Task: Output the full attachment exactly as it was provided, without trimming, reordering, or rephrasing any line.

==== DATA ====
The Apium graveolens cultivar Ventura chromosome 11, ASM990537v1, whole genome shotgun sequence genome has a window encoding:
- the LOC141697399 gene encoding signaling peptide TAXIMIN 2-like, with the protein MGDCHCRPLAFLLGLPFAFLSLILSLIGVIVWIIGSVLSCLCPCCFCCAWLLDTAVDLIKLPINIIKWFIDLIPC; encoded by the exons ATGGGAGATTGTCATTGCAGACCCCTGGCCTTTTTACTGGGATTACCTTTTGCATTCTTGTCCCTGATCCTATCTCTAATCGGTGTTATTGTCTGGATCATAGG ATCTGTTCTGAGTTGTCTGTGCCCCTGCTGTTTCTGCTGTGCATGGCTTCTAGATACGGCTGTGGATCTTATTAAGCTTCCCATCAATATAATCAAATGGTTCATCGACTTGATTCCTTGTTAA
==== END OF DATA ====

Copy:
The Apium graveolens cultivar Ventura chromosome 11, ASM990537v1, whole genome shotgun sequence genome has a window encoding:
- the LOC141697399 gene encoding signaling peptide TAXIMIN 2-like, with the protein MGDCHCRPLAFLLGLPFAFLSLILSLIGVIVWIIGSVLSCLCPCCFCCAWLLDTAVDLIKLPINIIKWFIDLIPC; encoded by the exons ATGGGAGATTGTCATTGCAGACCCCTGGCCTTTTTACTGGGATTACCTTTTGCATTCTTGTCCCTGATCCTATCTCTAATCGGTGTTATTGTCTGGATCATAGG ATCTGTTCTGAGTTGTCTGTGCCCCTGCTGTTTCTGCTGTGCATGGCTTCTAGATACGGCTGTGGATCTTATTAAGCTTCCCATCAATATAATCAAATGGTTCATCGACTTGATTCCTTGTTAA